Scott Toro, a resident of Studio City in Los Angeles, told CNN a violent mudslide in his neighborhood scattered neighbors’ cars and left their street completely impassable, littered with large boulders and tree branches. Two of his neighbors’ homes sustained damage, Toro told CNN.

“Everybody seems to be OK, I mean, I think we’re all just mentally shaken, but we’re physically, we’re all okay,” he told CNN, later adding: “We’ve been here 21 years and we’ve never seen anything (like this).”

In Los Angeles, Mayor Karen Bass declared an emergency Monday after the storm dropped nearly 1 foot of water in some areas, triggering mudslides, evacuations and rescues.

At least 307 mudslides and debris flows were reported in the city, according to a Los Angeles Fire news release. Officials were also investigating whether 35 structures that were damaged in the storm are safe. At least five have been “red tagged,” meaning they are not allowing re-entry. Seven were tagged as “yellow,” meaning occupants could go in to collect belongings.

Crews are working to clear and repair roads that were impacted.

“As the storm continues, there are many water-soaked hillsides that have the potential to slide,” the Los Angeles Fire Chief Kristin Crowley said in a Monday news briefing. “We would like to reiterate to use extreme caution if you live or travel in these areas.”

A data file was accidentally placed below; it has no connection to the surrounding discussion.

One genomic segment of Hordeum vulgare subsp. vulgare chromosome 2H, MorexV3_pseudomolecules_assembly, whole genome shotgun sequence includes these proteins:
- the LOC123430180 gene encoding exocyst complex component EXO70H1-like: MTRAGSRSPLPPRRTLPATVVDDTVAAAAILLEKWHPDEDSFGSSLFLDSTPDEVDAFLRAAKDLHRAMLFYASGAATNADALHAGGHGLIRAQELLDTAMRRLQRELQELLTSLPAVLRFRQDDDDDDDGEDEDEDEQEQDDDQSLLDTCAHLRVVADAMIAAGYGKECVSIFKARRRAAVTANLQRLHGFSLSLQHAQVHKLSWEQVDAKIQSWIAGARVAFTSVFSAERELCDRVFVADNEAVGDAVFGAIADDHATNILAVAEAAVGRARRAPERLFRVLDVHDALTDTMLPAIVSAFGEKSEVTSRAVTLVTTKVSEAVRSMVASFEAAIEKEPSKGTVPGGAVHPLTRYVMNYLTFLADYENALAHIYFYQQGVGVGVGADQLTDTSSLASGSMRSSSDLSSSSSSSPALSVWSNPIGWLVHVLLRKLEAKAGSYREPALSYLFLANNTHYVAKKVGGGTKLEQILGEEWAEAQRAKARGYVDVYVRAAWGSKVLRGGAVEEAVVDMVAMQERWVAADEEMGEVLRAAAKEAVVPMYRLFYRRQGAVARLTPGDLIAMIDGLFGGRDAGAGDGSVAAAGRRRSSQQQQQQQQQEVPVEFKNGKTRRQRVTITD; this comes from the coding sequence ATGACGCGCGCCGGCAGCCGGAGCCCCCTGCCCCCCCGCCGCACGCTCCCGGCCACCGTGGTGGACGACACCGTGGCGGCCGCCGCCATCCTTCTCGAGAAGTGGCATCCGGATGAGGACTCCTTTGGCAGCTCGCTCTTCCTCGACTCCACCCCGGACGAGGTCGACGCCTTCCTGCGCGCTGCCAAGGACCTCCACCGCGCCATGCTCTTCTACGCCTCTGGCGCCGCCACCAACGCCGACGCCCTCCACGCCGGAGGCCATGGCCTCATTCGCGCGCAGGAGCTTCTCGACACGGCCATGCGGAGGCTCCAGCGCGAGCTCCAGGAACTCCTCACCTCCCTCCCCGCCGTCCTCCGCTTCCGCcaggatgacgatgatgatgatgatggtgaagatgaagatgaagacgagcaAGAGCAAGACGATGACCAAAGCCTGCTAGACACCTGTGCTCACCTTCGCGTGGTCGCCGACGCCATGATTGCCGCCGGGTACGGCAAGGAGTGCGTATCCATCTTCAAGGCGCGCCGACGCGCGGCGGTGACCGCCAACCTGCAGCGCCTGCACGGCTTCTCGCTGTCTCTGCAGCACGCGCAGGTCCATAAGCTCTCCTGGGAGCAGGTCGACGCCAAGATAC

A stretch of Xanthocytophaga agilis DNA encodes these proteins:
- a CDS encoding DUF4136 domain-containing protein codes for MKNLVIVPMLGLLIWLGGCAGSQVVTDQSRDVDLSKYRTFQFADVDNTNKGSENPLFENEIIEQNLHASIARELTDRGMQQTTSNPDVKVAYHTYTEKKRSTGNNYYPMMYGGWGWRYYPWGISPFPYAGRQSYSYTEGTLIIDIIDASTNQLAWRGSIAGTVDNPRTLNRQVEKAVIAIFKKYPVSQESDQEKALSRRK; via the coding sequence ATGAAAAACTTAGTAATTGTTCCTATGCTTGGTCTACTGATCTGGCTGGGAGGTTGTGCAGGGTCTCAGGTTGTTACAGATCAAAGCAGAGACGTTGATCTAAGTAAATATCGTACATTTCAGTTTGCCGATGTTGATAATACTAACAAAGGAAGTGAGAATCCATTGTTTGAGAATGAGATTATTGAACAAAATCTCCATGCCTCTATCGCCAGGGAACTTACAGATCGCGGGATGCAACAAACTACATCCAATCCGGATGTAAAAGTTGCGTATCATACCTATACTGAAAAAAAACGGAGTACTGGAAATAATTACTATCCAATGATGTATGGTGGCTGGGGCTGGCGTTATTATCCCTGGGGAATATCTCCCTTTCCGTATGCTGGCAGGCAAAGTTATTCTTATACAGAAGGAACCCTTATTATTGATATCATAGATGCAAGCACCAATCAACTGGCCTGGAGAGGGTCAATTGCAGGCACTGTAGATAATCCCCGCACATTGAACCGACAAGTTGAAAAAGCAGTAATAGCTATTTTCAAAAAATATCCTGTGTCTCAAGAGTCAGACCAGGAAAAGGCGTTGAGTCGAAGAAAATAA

Two evacuation orders remained in place Tuesday – one at the Owen Fire burn scar in Topanga Canyon and one at the Agua Fire burn scar near Acton.

Though the damage officials saw was not as significant as what they had prepared for, the storm was like “a thousand cuts,” Los Angeles County Board of Supervisors Chair Lindsey Horvath said.

“Sinkholes, downed trees (and) areas of erosion,” she said. “But we are doing well and our crews remain out.”

Robyn Beck/AFP/Getty Images

Water rages Monday along the Los Angeles River as the second and more powerful of two atmospheric river storms inundates the city.

December through March are the wettest months of the year for Southern California, but the scale of this week’s deluge was highly unusual.

Record-breaking rain was recorded across Southern California on Sunday and Monday. Some of the most jaw-dropping totals unfolded across the greater Los Angeles area.

Downtown Los Angeles had its third-wettest two-day stretch on record Sunday through Monday, receiving 7.03 inches of rain, or 49% of its average yearly rainfall. New daily record rainfall amounts were set on both days when 4.10 inches and 2.93 inches fell, respectively.

Downtown Los Angeles has picked up 10.77 inches of rain since January 1 – 75% of the city’s yearly rainfall in just five weeks.

A few areas of Los Angeles outside of downtown picked up even more rain. Two-day rainfall totals in the city’s Bel Air neighborhood fell just shy of a foot.

Los Angeles was not the only city that saw record-breaking rainfall this week. Nearby Long Beach smashed its daily record rainfall amounts both Sunday and Monday while Santa Barbara eclipsed its daily record Sunday.

CNN’s Taylor Ward, Taylor Romine, Robert Shackelford, and Stephanie Elam contributed to this report.